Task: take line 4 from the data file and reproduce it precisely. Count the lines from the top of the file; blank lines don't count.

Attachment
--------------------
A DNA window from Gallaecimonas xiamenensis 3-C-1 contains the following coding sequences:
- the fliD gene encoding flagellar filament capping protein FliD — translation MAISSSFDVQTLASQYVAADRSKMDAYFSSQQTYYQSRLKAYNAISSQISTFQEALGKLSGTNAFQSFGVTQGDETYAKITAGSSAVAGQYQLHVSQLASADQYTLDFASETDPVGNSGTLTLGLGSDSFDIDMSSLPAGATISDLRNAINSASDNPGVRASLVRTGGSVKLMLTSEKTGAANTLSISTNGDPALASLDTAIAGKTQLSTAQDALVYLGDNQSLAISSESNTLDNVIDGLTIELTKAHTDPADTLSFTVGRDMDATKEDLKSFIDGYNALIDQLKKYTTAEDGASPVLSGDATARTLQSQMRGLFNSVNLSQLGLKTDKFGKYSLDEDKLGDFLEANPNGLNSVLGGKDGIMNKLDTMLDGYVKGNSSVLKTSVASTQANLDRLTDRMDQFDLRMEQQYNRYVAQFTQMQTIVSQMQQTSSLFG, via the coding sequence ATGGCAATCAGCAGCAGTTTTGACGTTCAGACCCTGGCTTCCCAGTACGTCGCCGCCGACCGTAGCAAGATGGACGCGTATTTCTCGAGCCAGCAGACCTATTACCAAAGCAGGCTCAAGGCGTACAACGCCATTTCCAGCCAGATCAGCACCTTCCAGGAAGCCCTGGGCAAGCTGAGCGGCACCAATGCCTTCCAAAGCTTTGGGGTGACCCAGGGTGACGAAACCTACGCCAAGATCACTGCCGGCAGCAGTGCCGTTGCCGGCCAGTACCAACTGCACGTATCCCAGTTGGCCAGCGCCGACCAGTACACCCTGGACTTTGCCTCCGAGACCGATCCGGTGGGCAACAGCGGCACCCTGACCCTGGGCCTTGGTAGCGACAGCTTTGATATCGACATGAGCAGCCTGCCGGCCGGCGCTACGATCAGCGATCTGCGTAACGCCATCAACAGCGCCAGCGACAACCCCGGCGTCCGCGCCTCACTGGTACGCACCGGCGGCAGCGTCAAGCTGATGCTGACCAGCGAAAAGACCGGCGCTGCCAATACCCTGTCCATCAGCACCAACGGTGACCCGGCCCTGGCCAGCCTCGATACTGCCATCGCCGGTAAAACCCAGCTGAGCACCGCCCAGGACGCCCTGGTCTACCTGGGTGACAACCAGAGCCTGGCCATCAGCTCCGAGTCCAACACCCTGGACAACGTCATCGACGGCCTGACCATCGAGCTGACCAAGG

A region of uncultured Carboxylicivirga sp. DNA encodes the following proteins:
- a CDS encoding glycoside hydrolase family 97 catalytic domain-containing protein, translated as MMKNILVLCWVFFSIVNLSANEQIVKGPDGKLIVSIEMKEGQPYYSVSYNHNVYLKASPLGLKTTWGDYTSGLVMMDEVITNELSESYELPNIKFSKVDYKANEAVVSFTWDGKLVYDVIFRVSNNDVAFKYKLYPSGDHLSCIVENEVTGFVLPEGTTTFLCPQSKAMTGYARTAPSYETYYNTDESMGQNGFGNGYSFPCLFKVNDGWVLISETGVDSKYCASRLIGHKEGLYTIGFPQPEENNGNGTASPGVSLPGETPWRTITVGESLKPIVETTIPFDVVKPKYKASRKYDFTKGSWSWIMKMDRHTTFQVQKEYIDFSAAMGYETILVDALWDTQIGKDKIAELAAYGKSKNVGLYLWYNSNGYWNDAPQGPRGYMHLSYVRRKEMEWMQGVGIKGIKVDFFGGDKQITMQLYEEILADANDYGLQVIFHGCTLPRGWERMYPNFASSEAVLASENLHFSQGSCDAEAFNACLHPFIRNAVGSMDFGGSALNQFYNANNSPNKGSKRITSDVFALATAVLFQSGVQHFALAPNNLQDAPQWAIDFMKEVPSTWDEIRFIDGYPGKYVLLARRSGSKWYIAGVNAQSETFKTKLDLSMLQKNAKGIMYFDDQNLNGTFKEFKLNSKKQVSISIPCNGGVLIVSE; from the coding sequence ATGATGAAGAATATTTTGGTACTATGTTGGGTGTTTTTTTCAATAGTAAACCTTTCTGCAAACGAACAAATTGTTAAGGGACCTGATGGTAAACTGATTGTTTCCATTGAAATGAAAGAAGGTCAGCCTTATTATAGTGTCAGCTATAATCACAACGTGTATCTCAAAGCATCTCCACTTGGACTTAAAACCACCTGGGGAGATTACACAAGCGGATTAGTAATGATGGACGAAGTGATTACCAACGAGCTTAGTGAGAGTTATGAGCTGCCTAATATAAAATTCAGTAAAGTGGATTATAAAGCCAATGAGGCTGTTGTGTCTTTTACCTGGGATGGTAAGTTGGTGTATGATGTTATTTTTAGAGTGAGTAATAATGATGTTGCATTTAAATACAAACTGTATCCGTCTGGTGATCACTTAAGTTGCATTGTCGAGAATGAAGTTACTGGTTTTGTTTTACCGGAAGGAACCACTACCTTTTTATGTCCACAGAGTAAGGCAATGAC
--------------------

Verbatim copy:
- a CDS encoding glycoside hydrolase family 97 catalytic domain-containing protein, translated as MMKNILVLCWVFFSIVNLSANEQIVKGPDGKLIVSIEMKEGQPYYSVSYNHNVYLKASPLGLKTTWGDYTSGLVMMDEVITNELSESYELPNIKFSKVDYKANEAVVSFTWDGKLVYDVIFRVSNNDVAFKYKLYPSGDHLSCIVENEVTGFVLPEGTTTFLCPQSKAMTGYARTAPSYETYYNTDESMGQNGFGNGYSFPCLFKVNDGWVLISETGVDSKYCASRLIGHKEGLYTIGFPQPEENNGNGTASPGVSLPGETPWRTITVGESLKPIVETTIPFDVVKPKYKASRKYDFTKGSWSWIMKMDRHTTFQVQKEYIDFSAAMGYETILVDALWDTQIGKDKIAELAAYGKSKNVGLYLWYNSNGYWNDAPQGPRGYMHLSYVRRKEMEWMQGVGIKGIKVDFFGGDKQITMQLYEEILADANDYGLQVIFHGCTLPRGWERMYPNFASSEAVLASENLHFSQGSCDAEAFNACLHPFIRNAVGSMDFGGSALNQFYNANNSPNKGSKRITSDVFALATAVLFQSGVQHFALAPNNLQDAPQWAIDFMKEVPSTWDEIRFIDGYPGKYVLLARRSGSKWYIAGVNAQSETFKTKLDLSMLQKNAKGIMYFDDQNLNGTFKEFKLNSKKQVSISIPCNGGVLIVSE; from the coding sequence ATGATGAAGAATATTTTGGTACTATGTTGGGTGTTTTTTTCAATAGTAAACCTTTCTGCAAACGAACAAATTGTTAAGGGACCTGATGGTAAACTGATTGTTTCCATTGAAATGAAAGAAGGTCAGCCTTATTATAGTGTCAGCTATAATCACAACGTGTATCTCAAAGCATCTCCACTTGGACTTAAAACCACCTGGGGAGATTACACAAGCGGATTAGTAATGATGGACGAAGTGATTACCAACGAGCTTAGTGAGAGTTATGAGCTGCCTAATATAAAATTCAGTAAAGTGGATTATAAAGCCAATGAGGCTGTTGTGTCTTTTACCTGGGATGGTAAGTTGGTGTATGATGTTATTTTTAGAGTGAGTAATAATGATGTTGCATTTAAATACAAACTGTATCCGTCTGGTGATCACTTAAGTTGCATTGTCGAGAATGAAGTTACTGGTTTTGTTTTACCGGAAGGAACCACTACCTTTTTATGTCCACAGAGTAAGGCAATGAC